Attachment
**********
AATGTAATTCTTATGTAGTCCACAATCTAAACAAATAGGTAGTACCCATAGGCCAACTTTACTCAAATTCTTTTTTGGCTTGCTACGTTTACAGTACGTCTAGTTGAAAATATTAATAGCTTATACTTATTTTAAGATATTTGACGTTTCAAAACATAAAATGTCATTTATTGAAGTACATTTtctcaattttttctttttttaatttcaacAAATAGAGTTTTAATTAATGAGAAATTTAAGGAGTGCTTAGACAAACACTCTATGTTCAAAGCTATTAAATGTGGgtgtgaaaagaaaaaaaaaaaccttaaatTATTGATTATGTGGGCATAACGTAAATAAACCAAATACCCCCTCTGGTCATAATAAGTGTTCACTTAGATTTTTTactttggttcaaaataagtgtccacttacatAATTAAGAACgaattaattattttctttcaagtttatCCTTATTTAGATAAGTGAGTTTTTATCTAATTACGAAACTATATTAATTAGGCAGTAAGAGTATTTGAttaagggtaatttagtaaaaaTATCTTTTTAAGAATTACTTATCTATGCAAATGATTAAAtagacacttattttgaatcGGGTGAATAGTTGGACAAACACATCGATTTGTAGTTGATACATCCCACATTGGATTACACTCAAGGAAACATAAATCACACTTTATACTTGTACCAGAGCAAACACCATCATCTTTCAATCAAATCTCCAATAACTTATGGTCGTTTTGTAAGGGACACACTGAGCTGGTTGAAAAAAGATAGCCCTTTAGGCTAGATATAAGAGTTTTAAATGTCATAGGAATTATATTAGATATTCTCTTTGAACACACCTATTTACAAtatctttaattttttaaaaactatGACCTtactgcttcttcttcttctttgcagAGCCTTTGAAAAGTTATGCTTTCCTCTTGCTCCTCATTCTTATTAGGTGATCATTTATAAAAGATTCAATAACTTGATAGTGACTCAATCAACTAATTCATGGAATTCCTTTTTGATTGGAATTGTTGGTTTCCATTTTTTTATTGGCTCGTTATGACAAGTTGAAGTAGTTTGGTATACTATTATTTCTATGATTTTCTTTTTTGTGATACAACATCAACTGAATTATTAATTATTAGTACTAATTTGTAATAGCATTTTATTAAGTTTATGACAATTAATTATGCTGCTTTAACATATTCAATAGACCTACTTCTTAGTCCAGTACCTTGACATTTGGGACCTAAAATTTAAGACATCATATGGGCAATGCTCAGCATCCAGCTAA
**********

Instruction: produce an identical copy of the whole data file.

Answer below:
AATGTAATTCTTATGTAGTCCACAATCTAAACAAATAGGTAGTACCCATAGGCCAACTTTACTCAAATTCTTTTTTGGCTTGCTACGTTTACAGTACGTCTAGTTGAAAATATTAATAGCTTATACTTATTTTAAGATATTTGACGTTTCAAAACATAAAATGTCATTTATTGAAGTACATTTtctcaattttttctttttttaatttcaacAAATAGAGTTTTAATTAATGAGAAATTTAAGGAGTGCTTAGACAAACACTCTATGTTCAAAGCTATTAAATGTGGgtgtgaaaagaaaaaaaaaaaccttaaatTATTGATTATGTGGGCATAACGTAAATAAACCAAATACCCCCTCTGGTCATAATAAGTGTTCACTTAGATTTTTTactttggttcaaaataagtgtccacttacatAATTAAGAACgaattaattattttctttcaagtttatCCTTATTTAGATAAGTGAGTTTTTATCTAATTACGAAACTATATTAATTAGGCAGTAAGAGTATTTGAttaagggtaatttagtaaaaaTATCTTTTTAAGAATTACTTATCTATGCAAATGATTAAAtagacacttattttgaatcGGGTGAATAGTTGGACAAACACATCGATTTGTAGTTGATACATCCCACATTGGATTACACTCAAGGAAACATAAATCACACTTTATACTTGTACCAGAGCAAACACCATCATCTTTCAATCAAATCTCCAATAACTTATGGTCGTTTTGTAAGGGACACACTGAGCTGGTTGAAAAAAGATAGCCCTTTAGGCTAGATATAAGAGTTTTAAATGTCATAGGAATTATATTAGATATTCTCTTTGAACACACCTATTTACAAtatctttaattttttaaaaactatGACCTtactgcttcttcttcttctttgcagAGCCTTTGAAAAGTTATGCTTTCCTCTTGCTCCTCATTCTTATTAGGTGATCATTTATAAAAGATTCAATAACTTGATAGTGACTCAATCAACTAATTCATGGAATTCCTTTTTGATTGGAATTGTTGGTTTCCATTTTTTTATTGGCTCGTTATGACAAGTTGAAGTAGTTTGGTATACTATTATTTCTATGATTTTCTTTTTTGTGATACAACATCAACTGAATTATTAATTATTAGTACTAATTTGTAATAGCATTTTATTAAGTTTATGACAATTAATTATGCTGCTTTAACATATTCAATAGACCTACTTCTTAGTCCAGTACCTTGACATTTGGGACCTAAAATTTAAGACATCATATGGGCAATGCTCAGCATCCAGCTAA